New World, New Policy: How Tax Cuts help U.S companies to go abroad

Professor Michael Czinkota

World trade has forged a network of global linkages, in which everyone and every country is involved. Nowadays, a drought in Brazil and its effect on coffee production and prices is felt around the world. U.S subsidies for ethanol production from corn affects prices for other agricultural crops and livestock in the far reaches of the world. As the key player in globalization, any U.S reform tends to change the international market. The old saying goes, if the U.S. sneezes, other nations catch a cold.

After only 100-days in office, President Trump has already released a tax reform memo to the public. Although not complete and detailed, there is clear a signal coming from the release how the government would like to encourage U.S companies to export and invest abroad.

First, comes a cut in the top tax rate for all businesses to 15%, far below the current 35% top rate. This reduction is not imbalanced since it would also benefit the owners and shareholders of international corporations in the United States. With this tax cut, companies, especially manufacturers, can lower the price of exports and have more money for R&D and marketing. This measure will greatly enhance the competitiveness of U.S goods in the global market. Also, a tax reduction will significantly reduce the financial constraint on companies and allow American companies to seek investment opportunities on a global scale.

Second, there is a proposal to switch to a territorial tax system. Today, U.S. companies must pay U.S tax on all their profits, regardless of where in the world those profits were earned. A territorial approach would require firms to only pay U.S. tax on what has been earned in the United States. For the profits held overseas, the Trump administration wants to offer a one-time tax reduction opportunity which encourages the return of capital from abroad. International profits by U.S. multinational corporations held abroad are estimated to be $2.6 trillion, without incentive, they may never be brought back to the United States. A U.S oriented flow will provide new capital for domestic investments to infrastructure and innovation.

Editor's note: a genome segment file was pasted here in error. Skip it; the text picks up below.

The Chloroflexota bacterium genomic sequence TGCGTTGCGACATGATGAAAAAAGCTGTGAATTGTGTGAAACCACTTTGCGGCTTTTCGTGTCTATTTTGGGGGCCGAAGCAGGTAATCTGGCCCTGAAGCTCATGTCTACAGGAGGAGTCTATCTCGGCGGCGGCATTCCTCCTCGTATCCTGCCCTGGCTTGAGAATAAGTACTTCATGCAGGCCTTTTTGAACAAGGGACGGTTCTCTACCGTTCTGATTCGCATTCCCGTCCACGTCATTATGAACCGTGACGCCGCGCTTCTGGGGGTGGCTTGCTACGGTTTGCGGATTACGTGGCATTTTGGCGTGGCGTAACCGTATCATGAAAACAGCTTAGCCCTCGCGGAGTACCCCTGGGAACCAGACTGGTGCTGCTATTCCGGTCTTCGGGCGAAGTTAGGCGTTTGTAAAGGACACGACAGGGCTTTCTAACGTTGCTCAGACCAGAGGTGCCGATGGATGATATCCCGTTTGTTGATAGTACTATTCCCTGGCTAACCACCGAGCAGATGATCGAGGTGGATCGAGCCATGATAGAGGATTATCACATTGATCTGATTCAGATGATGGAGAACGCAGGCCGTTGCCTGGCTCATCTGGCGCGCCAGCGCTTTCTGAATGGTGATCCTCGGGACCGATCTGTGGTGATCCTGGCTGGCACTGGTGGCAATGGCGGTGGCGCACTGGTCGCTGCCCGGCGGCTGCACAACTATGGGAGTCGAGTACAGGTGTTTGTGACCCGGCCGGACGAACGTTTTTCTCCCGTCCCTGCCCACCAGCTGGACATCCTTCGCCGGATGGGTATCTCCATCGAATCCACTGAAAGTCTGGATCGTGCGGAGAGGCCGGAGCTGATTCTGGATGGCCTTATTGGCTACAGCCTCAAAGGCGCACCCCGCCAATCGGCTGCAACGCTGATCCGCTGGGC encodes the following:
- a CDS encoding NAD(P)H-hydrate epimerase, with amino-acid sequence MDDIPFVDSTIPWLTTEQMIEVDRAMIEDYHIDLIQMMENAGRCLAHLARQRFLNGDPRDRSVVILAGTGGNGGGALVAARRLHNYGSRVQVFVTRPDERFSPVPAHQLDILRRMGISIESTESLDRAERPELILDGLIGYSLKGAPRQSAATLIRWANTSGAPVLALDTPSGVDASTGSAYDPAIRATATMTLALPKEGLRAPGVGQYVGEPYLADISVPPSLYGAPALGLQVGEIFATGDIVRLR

This plan may seem to be an unusual proposal for a president who has championed an “America first” approach and railed against companies that move jobs and resources overseas. But when looking at it closely, we find that the territorial tax system gives U.S companies incentives to go abroad and to obtain a growing share of the global market. For the profits held overseas, there will be a special, one-time opportunity to bring home money parked abroad. The one-time tax reduction gives companies a chance to relocate their money, rearrange the resource distribution and adjust strategies according to the market dynamics.

President Trump is consistent with his policies from campaign to the office. This tax proposal shows a continued gain for the strength of the domestic market, but also encourages the exploration of every corner of the world, to help America to be great again.

Professor Michael Czinkota ( teaches international marketing at Georgetown University’s McDonough School of Business in Washington D.C. and the University of Kent at Canterbury, U.K. His key book (with Ilkka Ronkainen) is International Marketing, 10th ed., CENGAGE

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